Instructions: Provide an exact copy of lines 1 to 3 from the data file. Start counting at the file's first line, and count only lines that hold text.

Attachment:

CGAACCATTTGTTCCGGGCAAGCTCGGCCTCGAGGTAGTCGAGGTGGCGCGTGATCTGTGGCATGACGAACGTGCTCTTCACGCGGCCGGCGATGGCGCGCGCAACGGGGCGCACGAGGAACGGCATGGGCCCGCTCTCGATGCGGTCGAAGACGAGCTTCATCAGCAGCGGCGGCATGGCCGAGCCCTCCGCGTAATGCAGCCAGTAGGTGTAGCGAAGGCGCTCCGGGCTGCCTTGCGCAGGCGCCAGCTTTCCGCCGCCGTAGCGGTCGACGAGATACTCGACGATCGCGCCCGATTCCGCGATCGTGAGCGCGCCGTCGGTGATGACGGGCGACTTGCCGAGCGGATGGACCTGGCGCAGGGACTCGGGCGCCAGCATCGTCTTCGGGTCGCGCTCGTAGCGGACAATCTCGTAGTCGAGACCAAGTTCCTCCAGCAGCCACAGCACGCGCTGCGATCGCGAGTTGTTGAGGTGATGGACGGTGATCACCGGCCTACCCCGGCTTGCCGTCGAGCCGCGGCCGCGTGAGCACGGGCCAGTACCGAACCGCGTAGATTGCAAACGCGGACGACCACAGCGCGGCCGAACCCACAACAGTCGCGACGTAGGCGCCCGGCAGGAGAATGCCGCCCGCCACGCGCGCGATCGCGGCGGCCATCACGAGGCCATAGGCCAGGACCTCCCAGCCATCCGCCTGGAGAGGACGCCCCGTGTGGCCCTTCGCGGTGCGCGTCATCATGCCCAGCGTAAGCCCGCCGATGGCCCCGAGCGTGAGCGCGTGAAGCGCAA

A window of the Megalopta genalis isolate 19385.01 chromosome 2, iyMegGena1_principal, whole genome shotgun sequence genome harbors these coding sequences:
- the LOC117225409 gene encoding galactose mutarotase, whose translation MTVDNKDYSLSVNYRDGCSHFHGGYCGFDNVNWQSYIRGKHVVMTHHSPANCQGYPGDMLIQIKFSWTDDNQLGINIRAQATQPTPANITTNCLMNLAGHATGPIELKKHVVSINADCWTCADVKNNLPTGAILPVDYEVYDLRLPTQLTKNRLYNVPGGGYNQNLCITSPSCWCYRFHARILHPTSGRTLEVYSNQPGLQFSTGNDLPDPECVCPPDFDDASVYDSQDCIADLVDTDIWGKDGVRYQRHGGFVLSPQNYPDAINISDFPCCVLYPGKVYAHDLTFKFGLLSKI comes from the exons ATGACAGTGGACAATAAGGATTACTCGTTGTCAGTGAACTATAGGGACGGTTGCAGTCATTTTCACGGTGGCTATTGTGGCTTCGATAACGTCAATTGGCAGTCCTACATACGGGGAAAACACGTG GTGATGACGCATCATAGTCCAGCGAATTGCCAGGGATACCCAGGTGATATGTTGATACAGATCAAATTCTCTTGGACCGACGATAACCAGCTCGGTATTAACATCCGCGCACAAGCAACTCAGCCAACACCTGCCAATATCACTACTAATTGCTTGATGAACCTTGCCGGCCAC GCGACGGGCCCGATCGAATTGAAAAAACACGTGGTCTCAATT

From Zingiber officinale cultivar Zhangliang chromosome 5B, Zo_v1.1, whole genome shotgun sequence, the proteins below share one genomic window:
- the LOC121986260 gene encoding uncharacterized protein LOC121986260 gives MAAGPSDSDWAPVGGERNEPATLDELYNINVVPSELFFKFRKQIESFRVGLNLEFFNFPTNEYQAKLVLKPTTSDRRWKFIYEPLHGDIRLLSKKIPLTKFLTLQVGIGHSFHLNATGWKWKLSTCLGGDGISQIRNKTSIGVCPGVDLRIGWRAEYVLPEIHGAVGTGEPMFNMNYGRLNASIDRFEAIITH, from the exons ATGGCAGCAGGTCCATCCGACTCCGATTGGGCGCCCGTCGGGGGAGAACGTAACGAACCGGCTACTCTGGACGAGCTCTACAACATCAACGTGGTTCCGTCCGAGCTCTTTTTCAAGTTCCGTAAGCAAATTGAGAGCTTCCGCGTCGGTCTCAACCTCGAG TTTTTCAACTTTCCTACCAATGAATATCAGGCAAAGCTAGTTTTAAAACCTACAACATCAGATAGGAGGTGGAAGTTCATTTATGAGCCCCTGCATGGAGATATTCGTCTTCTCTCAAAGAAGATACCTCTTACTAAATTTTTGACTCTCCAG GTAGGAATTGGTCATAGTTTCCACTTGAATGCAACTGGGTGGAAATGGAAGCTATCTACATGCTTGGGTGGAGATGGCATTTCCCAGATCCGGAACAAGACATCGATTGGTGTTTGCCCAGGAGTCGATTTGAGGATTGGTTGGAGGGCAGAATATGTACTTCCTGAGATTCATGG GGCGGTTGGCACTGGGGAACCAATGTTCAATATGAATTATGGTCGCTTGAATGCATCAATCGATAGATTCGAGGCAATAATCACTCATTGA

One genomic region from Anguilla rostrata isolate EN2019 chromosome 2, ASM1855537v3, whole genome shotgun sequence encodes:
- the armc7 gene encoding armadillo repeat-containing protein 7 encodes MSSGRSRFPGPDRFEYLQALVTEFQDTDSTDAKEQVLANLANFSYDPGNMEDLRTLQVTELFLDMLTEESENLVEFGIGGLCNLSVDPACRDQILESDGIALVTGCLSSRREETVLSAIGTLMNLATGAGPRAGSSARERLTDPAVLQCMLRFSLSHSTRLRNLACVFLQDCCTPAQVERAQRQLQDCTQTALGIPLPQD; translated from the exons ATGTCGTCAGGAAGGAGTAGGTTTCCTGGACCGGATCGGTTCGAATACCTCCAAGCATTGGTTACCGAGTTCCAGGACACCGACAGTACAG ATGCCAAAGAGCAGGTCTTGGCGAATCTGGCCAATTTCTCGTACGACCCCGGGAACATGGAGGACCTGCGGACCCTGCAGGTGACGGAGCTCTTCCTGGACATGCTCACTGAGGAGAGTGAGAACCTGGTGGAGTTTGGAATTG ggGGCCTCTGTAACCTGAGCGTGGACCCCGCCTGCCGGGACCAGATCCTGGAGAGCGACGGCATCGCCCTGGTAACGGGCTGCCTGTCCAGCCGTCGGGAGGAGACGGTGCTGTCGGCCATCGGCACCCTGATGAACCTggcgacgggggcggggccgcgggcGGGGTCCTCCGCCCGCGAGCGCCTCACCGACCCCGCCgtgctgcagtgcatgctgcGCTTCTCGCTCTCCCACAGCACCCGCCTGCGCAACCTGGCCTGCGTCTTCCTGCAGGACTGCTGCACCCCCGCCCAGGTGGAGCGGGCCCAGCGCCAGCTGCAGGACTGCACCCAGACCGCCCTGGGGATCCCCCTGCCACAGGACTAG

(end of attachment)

CGAACCATTTGTTCCGGGCAAGCTCGGCCTCGAGGTAGTCGAGGTGGCGCGTGATCTGTGGCATGACGAACGTGCTCTTCACGCGGCCGGCGATGGCGCGCGCAACGGGGCGCACGAGGAACGGCATGGGCCCGCTCTCGATGCGGTCGAAGACGAGCTTCATCAGCAGCGGCGGCATGGCCGAGCCCTCCGCGTAATGCAGCCAGTAGGTGTAGCGAAGGCGCTCCGGGCTGCCTTGCGCAGGCGCCAGCTTTCCGCCGCCGTAGCGGTCGACGAGATACTCGACGATCGCGCCCGATTCCGCGATCGTGAGCGCGCCGTCGGTGATGACGGGCGACTTGCCGAGCGGATGGACCTGGCGCAGGGACTCGGGCGCCAGCATCGTCTTCGGGTCGCGCTCGTAGCGGACAATCTCGTAGTCGAGACCAAGTTCCTCCAGCAGCCACAGCACGCGCTGCGATCGCGAGTTGTTGAGGTGATGGACGGTGATCACCGGCCTACCCCGGCTTGCCGTCGAGCCGCGGCCGCGTGAGCACGGGCCAGTACCGAACCGCGTAGATTGCAAACGCGGACGACCACAGCGCGGCCGAACCCACAACAGTCGCGACGTAGGCGCCCGGCAGGAGAATGCCGCCCGCCACGCGCGCGATCGCGGCGGCCATCACGAGGCCATAGGCCAGGACCTCCCAGCCATCCGCCTGGAGAGGACGCCCCGTGTGGCCCTTCGCGGTGCGCGTCATCATGCCCAGCGTAAGCCCGCCGATGGCCCCGAGCGTGAGCGCGTGAAGCGCAA

A window of the Megalopta genalis isolate 19385.01 chromosome 2, iyMegGena1_principal, whole genome shotgun sequence genome harbors these coding sequences:
- the LOC117225409 gene encoding galactose mutarotase, whose translation MTVDNKDYSLSVNYRDGCSHFHGGYCGFDNVNWQSYIRGKHVVMTHHSPANCQGYPGDMLIQIKFSWTDDNQLGINIRAQATQPTPANITTNCLMNLAGHATGPIELKKHVVSINADCWTCADVKNNLPTGAILPVDYEVYDLRLPTQLTKNRLYNVPGGGYNQNLCITSPSCWCYRFHARILHPTSGRTLEVYSNQPGLQFSTGNDLPDPECVCPPDFDDASVYDSQDCIADLVDTDIWGKDGVRYQRHGGFVLSPQNYPDAINISDFPCCVLYPGKVYAHDLTFKFGLLSKI comes from the exons ATGACAGTGGACAATAAGGATTACTCGTTGTCAGTGAACTATAGGGACGGTTGCAGTCATTTTCACGGTGGCTATTGTGGCTTCGATAACGTCAATTGGCAGTCCTACATACGGGGAAAACACGTG GTGATGACGCATCATAGTCCAGCGAATTGCCAGGGATACCCAGGTGATATGTTGATACAGATCAAATTCTCTTGGACCGACGATAACCAGCTCGGTATTAACATCCGCGCACAAGCAACTCAGCCAACACCTGCCAATATCACTACTAATTGCTTGATGAACCTTGCCGGCCAC GCGACGGGCCCGATCGAATTGAAAAAACACGTGGTCTCAATT